Many Massachusetts music fans know that Eric Carr was the second drummer for the iconic band KISS. During his time with the band, he wrote four songs for which he received royalties. When he died in 1991, the estate believed it continued to receive royalties for those songs from all relevant sources. Recently, the estate discovered that was not the case, and as part of an ongoing estate administration, it filed suit against KISS and others.
Reportedly, the estate was under the impression that it was receiving all of the deceased drummer’s royalties from one source. Further, one of the songs, “Little Caesar,” was originally copyrighted in 1989. Carr was listed as the author of the song at that time. However, when it was re-registered the year after Carr’s death, his name was not listed.
Due to these issues, the estate filed its lawsuit on behalf of the heirs and beneficiaries, seeking to recover unpaid royalties and to ensure they are paid consistently in the future. The estate claims it is only seeking the same royalties received by Carr prior to his death. The report did not specify how it is requesting the copyright issue be resolved.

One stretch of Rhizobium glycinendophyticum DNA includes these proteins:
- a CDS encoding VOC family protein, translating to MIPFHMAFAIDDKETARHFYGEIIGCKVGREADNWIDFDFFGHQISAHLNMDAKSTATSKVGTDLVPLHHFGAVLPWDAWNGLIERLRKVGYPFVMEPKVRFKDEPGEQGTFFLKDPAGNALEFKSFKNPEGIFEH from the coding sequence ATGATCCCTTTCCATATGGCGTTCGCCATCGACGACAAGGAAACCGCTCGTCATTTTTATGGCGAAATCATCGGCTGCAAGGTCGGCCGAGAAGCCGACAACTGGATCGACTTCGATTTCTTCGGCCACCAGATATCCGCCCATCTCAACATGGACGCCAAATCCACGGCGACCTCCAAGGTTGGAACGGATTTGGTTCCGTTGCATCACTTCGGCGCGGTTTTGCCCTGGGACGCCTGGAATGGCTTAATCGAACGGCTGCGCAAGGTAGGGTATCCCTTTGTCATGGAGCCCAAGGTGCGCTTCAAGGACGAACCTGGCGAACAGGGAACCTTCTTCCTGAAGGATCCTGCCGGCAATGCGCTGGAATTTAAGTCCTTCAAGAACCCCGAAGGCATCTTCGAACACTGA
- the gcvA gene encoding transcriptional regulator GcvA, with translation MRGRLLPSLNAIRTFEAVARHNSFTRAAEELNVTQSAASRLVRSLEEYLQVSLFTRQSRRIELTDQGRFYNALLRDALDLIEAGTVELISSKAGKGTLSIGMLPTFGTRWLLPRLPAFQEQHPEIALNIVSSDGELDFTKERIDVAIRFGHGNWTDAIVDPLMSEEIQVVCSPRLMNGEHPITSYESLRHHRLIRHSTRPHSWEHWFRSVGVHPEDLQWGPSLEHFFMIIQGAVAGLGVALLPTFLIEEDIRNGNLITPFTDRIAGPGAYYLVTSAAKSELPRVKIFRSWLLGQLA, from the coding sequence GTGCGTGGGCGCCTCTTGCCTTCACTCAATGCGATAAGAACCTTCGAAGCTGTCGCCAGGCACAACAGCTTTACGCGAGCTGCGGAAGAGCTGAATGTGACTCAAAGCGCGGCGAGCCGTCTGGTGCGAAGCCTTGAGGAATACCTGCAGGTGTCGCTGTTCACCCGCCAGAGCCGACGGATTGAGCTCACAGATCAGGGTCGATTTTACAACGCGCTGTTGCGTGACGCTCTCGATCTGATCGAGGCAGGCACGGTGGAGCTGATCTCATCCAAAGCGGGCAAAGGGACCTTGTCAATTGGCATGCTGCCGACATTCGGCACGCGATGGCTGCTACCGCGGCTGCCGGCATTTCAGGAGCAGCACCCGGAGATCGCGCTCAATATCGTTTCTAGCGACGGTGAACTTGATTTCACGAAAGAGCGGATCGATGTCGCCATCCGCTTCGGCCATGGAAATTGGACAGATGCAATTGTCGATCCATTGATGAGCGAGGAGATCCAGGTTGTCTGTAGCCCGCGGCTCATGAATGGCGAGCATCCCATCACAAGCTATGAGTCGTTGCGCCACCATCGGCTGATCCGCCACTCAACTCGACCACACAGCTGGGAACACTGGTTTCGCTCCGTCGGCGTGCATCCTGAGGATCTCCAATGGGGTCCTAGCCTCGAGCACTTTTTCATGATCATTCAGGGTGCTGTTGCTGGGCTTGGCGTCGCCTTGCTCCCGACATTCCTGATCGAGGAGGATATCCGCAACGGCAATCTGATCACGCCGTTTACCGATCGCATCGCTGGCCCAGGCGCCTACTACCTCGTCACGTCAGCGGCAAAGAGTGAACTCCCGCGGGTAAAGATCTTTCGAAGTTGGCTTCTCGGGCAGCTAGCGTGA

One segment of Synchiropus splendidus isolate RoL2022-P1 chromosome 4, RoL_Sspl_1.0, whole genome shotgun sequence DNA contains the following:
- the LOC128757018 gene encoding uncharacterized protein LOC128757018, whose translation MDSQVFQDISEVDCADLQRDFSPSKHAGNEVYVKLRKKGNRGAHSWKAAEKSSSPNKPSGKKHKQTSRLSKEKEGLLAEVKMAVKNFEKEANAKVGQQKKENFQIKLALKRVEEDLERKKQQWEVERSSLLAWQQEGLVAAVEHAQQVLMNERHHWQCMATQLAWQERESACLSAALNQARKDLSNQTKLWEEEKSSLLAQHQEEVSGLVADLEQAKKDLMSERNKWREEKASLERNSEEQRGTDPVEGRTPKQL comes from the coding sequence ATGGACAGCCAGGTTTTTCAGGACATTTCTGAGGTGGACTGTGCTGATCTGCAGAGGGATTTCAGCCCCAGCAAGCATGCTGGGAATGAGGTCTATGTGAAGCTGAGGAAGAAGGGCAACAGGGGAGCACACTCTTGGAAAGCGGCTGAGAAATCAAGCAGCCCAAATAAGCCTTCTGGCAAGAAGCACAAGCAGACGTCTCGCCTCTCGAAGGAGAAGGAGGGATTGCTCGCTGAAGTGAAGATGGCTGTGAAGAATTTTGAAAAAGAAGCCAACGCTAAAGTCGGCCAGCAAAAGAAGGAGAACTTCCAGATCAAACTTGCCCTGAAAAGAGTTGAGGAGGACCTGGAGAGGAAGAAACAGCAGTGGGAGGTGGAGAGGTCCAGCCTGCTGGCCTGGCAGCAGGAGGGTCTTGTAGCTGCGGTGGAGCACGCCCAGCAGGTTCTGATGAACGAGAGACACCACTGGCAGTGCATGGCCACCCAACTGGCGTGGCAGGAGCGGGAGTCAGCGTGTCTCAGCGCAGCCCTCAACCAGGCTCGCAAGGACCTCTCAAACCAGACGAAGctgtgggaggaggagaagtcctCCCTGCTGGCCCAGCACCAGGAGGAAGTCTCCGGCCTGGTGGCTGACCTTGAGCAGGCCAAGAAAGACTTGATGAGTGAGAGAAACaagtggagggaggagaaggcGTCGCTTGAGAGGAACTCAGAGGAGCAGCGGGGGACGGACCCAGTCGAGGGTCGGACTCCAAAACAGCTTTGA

The primary function of the executor or executors during a Massachusetts estate administration is to identify and gather all of the assets of the decedent. Sometimes, it is necessary to conduct a significant amount of research and due diligence to make sure the estate, and subsequently the heirs and beneficiaries, account for everything. In this case, it took more than 20 years to track down all of the estate’s assets, partly due to the mistaken impression that the royalties due were coming from one source. Fortunately, the estate is now trying to rectify that oversight.
Source: blabbermouth.net, Eric Carr’s Heirs Sue Kiss Over Unpaid Royalties, No author, March 11, 2014